Relational embeddedness and firm growth: Comparing spousal and sibling entrepreneurs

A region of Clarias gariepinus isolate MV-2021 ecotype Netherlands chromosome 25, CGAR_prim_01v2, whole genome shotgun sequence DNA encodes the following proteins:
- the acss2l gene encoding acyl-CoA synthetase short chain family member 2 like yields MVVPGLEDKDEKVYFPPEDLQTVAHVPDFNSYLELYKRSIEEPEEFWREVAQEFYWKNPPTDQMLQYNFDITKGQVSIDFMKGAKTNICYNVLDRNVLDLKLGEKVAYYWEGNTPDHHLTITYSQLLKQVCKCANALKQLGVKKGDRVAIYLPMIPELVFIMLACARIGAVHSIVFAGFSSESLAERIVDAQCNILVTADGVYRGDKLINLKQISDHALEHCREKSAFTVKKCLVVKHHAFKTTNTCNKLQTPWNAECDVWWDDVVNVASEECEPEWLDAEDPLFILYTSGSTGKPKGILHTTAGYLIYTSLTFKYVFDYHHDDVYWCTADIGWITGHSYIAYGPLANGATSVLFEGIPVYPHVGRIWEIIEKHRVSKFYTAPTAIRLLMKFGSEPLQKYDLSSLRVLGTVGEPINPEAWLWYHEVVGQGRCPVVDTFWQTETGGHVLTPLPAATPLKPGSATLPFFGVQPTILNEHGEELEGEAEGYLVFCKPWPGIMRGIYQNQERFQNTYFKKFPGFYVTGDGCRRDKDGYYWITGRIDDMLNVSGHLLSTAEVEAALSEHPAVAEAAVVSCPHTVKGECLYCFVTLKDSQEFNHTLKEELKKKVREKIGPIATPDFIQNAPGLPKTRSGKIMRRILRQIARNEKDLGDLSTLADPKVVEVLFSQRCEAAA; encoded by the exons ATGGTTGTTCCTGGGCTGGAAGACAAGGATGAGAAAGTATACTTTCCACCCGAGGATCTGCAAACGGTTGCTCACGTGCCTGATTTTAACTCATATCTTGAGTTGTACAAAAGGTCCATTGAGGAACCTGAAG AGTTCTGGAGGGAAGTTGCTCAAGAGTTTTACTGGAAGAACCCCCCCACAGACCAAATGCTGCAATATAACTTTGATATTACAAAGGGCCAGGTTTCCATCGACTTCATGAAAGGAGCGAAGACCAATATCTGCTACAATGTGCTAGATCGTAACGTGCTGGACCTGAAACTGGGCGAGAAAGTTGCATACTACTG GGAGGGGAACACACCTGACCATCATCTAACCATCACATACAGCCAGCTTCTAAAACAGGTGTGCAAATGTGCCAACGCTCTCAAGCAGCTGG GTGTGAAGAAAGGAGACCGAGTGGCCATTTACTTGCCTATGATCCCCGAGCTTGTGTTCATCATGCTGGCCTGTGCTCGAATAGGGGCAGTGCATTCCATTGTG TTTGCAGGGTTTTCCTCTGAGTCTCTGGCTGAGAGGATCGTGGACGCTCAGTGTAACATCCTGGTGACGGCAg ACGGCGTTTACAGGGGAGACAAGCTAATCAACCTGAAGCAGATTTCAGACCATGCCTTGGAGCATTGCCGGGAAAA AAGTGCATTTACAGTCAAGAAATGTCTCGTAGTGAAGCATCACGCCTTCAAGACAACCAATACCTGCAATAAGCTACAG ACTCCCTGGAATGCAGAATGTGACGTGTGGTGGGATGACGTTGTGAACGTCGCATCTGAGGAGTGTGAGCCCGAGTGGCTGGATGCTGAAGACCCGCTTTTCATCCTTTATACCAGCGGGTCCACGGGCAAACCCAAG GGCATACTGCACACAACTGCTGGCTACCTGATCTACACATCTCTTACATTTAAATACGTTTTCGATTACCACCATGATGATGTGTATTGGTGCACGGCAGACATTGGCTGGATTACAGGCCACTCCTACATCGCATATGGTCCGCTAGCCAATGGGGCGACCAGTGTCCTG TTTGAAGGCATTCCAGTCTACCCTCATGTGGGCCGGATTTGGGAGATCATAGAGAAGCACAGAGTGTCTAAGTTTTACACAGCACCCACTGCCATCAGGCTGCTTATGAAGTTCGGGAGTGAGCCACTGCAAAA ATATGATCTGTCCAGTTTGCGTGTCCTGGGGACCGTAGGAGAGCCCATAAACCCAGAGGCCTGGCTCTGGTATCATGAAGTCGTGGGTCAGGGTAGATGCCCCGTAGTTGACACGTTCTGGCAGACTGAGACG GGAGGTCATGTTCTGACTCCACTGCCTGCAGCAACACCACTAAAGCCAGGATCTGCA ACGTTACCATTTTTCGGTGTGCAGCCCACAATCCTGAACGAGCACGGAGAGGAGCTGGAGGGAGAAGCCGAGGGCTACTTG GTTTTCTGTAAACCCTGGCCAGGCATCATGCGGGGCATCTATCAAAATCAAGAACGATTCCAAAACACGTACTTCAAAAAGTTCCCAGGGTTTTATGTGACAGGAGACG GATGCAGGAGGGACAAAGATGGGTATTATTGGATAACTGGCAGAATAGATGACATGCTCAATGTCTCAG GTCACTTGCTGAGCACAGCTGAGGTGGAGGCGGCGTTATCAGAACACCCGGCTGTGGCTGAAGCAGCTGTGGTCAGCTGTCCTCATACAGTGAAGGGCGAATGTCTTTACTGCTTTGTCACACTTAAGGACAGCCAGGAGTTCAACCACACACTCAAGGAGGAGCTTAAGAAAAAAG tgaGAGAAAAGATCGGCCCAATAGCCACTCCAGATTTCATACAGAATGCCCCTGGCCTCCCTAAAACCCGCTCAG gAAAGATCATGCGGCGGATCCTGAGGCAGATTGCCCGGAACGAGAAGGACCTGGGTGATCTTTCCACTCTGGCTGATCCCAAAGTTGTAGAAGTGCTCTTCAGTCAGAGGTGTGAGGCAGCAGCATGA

Integrating relational embeddedness arguments with Penrosean growth theory, we compare the growth of firms run by spousal entrepreneurs with firms run by sibling entrepreneurs. We theorize that trust, identification, and mutual obligations—the three facets of relational embeddedness—are more pronounced in spousal teams than in sibling teams, which provides spousal teams with advantages over sibling teams in generating firm growth. Probing a sample of all private firms in Sweden over a three-year period, we find support for this conjecture. Exploring boundary conditions to this baseline relationship, we also find that firm age weakens the growth advantages of spousal teams over sibling teams and that industry experience heterogeneity within the entrepreneurial team reinforces these growth advantages. These results provide important contributions for research on firm growth, the social embeddedness of firms, entrepreneurship, and family business.
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